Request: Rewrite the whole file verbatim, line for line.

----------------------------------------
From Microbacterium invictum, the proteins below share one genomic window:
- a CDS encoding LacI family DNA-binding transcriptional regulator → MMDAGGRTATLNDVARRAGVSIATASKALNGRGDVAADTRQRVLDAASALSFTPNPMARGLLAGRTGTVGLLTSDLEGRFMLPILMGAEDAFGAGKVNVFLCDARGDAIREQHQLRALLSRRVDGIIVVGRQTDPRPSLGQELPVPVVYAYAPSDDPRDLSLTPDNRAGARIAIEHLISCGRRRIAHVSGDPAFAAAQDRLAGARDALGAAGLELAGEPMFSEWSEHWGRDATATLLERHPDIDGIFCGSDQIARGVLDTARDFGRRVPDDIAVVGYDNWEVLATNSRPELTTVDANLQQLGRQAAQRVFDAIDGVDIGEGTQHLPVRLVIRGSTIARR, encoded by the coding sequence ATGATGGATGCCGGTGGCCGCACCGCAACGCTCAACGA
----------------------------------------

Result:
From Microbacterium invictum, the proteins below share one genomic window:
- a CDS encoding LacI family DNA-binding transcriptional regulator → MMDAGGRTATLNDVARRAGVSIATASKALNGRGDVAADTRQRVLDAASALSFTPNPMARGLLAGRTGTVGLLTSDLEGRFMLPILMGAEDAFGAGKVNVFLCDARGDAIREQHQLRALLSRRVDGIIVVGRQTDPRPSLGQELPVPVVYAYAPSDDPRDLSLTPDNRAGARIAIEHLISCGRRRIAHVSGDPAFAAAQDRLAGARDALGAAGLELAGEPMFSEWSEHWGRDATATLLERHPDIDGIFCGSDQIARGVLDTARDFGRRVPDDIAVVGYDNWEVLATNSRPELTTVDANLQQLGRQAAQRVFDAIDGVDIGEGTQHLPVRLVIRGSTIARR, encoded by the coding sequence ATGATGGATGCCGGTGGCCGCACCGCAACGCTCAACGA